Philosophy of Science 75 (5):799-816 (2008)
|Abstract||In my contribution to the Symposium ("On the Vagaries of Determinism and Indeterminism"), I will identify several issues that arise in trying to decide whether Newtonian particle mechanics qualifies as a deterministic theory. I'll also give a mini-tutorial on the geometry and dynamical properties of Norton's dome surface. The goal is to better understand how his example works, and better appreciate just how wonderfully strange it is.|
|Keywords||No keywords specified (fix it)|
|Categories||categorize this paper)|
|Through your library||Configure|
Similar books and articles
Douglas N. Walton (1992). Slippery Slope Arguments. Oxford University Press.
Julia Tanner (2009). The Argument From Marginal Cases and the Slippery Slope Objection. Environmental Values 18 (1):51-66.
David Resnik (1994). Debunking the Slippery Slope Argument Against Human Germ-Line Gene Therapy. Journal of Medicine and Philosophy 19 (1):23-40.
Jeanne Salmon Freeman (1996). Arguing Along the Slippery Slope of Human Embryo Research. Journal of Medicine and Philosophy 21 (1):61-81.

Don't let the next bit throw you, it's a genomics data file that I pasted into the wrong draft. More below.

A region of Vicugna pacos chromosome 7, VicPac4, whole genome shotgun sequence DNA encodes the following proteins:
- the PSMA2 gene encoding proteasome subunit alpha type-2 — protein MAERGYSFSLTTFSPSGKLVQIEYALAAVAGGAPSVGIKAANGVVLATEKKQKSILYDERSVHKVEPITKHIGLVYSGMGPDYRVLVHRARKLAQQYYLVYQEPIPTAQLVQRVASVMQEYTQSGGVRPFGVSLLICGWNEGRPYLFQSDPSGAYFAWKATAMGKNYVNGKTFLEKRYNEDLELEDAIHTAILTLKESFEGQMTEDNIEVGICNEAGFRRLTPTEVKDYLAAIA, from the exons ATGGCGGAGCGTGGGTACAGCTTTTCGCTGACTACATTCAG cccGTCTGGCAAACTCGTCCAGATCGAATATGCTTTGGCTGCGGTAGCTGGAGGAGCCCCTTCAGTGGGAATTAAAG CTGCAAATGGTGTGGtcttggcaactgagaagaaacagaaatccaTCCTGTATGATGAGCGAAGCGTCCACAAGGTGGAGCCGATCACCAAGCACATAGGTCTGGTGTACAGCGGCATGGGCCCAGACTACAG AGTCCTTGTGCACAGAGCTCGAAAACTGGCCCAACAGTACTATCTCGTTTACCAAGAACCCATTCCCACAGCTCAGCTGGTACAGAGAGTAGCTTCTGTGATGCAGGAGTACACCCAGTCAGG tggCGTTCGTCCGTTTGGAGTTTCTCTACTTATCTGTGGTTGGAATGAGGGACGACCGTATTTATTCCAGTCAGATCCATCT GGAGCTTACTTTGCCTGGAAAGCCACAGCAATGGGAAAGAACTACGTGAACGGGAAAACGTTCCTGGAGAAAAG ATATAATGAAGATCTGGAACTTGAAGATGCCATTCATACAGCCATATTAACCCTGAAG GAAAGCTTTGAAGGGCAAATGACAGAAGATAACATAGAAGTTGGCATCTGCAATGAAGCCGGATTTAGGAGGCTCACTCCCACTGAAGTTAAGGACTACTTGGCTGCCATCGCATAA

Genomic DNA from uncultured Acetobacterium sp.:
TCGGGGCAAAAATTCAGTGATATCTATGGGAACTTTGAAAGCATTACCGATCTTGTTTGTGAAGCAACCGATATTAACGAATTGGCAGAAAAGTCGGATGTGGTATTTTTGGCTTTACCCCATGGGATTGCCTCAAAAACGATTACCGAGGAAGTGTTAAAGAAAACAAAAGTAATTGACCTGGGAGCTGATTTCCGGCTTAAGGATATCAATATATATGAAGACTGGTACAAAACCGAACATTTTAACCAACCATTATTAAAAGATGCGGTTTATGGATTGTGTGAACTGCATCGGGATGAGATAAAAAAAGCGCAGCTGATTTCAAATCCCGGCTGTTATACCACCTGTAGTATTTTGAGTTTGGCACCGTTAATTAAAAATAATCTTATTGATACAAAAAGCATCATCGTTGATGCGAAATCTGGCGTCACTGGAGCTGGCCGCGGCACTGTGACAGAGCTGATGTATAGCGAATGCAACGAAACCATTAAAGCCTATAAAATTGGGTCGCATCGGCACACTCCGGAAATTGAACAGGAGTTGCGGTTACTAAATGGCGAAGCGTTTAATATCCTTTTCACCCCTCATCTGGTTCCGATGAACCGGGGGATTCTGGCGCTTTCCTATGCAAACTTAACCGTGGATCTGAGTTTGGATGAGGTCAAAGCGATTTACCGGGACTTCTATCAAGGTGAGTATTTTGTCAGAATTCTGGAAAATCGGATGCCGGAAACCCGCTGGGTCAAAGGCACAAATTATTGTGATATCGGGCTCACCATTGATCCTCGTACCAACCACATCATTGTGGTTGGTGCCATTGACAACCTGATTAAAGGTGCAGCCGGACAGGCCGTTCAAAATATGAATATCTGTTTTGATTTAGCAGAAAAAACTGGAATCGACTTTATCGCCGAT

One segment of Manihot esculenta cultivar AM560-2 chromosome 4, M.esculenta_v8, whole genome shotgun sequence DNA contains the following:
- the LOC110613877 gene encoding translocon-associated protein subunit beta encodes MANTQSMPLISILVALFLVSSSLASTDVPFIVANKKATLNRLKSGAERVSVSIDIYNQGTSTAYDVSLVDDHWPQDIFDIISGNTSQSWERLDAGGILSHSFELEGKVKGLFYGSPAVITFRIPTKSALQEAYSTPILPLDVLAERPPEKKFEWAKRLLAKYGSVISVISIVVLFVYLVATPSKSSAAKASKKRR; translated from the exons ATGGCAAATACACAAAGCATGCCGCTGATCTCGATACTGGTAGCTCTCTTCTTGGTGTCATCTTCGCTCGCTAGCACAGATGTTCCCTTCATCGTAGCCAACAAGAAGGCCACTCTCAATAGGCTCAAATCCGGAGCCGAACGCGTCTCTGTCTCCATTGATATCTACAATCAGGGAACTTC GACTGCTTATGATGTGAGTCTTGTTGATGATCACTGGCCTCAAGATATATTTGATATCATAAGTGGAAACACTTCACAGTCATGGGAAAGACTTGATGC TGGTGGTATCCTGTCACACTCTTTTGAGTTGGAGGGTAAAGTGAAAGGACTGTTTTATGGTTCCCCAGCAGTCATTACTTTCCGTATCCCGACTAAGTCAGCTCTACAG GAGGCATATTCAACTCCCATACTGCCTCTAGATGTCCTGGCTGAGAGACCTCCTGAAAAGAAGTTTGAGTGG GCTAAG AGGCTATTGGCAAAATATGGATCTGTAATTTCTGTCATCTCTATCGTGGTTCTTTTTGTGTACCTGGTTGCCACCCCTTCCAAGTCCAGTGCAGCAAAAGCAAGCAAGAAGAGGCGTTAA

Hugh LaFollette (2005). Living on a Slippery Slope. Journal of Ethics 9 (3-4):475 - 499.
Thomas Douglas (2010). Intertemporal Disagreement and Empirical Slippery Slope Arguments. Utilitas 22 (2):184-197.
John Norton (2000). What Is a Newtonian System? The Failure of Energy Conservation and Determinism in Supertasks. Synthese 124 (2):281 - 293.
Jonathan Hughes (2000). Consequentialism and the Slippery Slope: A Response to Clark. Journal of Applied Philosophy 17 (2):213–220.
Added to index2009-01-28
Total downloads48 ( #26,452 of 722,681 )
Recent downloads (6 months)30 ( #4,075 of 722,681 )
How can I increase my downloads?